Why was it made a national symbol?
Ficus benghalensis, the Indian Banyan, is native to the country and inseparable from its cultural beliefs. The sacred tree is said to be the resting place of Lord Krishna. It is associated with several Hindu festivals, most notably Vat Savitri in which married women encircle the tree and tie a knot around its trunk to seek a long life for their husbands. The banyan’s long life (approximately 250 years) forms the core of this ritual. The tree has tremendous ecological value too. “It shelters and supports other fauna, and provides a habitat for animals and birds which take refuge in its crevices and trunks,” says Atul Sathe, communications manager, Bombay Natural History Society. They also serve as a source of shade in the country’s hot climes.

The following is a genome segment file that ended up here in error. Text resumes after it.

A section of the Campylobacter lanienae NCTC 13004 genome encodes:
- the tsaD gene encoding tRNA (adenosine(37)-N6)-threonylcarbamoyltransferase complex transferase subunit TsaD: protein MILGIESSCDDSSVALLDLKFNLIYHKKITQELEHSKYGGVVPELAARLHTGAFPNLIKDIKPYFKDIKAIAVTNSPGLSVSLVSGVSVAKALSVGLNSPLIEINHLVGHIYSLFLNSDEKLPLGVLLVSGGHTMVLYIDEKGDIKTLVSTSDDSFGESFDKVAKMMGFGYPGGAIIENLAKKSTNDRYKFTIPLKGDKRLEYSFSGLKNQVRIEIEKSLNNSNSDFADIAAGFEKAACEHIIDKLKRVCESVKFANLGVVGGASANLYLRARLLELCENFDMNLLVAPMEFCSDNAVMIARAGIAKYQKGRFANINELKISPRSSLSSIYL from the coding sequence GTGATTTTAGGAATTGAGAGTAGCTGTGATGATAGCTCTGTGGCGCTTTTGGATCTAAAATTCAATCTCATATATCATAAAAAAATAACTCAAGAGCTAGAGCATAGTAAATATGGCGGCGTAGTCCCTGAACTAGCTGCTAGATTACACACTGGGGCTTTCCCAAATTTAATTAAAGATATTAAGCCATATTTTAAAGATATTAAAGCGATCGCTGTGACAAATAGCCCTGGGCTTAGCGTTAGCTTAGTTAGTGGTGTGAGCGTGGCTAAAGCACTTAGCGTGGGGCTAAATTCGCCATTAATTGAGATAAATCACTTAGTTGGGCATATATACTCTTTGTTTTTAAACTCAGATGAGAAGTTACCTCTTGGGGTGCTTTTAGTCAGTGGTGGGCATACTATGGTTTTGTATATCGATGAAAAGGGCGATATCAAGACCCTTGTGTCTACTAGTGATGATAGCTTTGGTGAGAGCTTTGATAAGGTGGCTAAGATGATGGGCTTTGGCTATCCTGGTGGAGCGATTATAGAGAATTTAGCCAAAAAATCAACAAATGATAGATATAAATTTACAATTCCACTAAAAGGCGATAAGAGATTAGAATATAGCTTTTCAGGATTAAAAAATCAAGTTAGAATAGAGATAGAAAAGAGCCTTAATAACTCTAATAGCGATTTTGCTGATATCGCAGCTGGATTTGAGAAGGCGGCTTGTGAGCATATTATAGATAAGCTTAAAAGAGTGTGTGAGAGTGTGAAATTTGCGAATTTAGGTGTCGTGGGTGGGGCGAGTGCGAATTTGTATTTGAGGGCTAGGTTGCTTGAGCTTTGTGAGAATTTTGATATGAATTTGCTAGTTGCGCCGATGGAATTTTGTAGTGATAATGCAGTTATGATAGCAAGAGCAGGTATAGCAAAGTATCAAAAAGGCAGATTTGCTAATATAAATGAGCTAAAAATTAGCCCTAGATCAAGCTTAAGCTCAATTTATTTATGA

India houses some of the largest and oldest banyan trees in the world. While the banyan continues to be a part of Indian festivals and rituals with little temples built underneath it, many are being felled for development purposes. Deforestation has been rampant in the Western Ghats along the banyan stretch of Pune-Satara-Kolhapur. “The banyan is a national heritage. The government needs to preserve it,” says Sathe.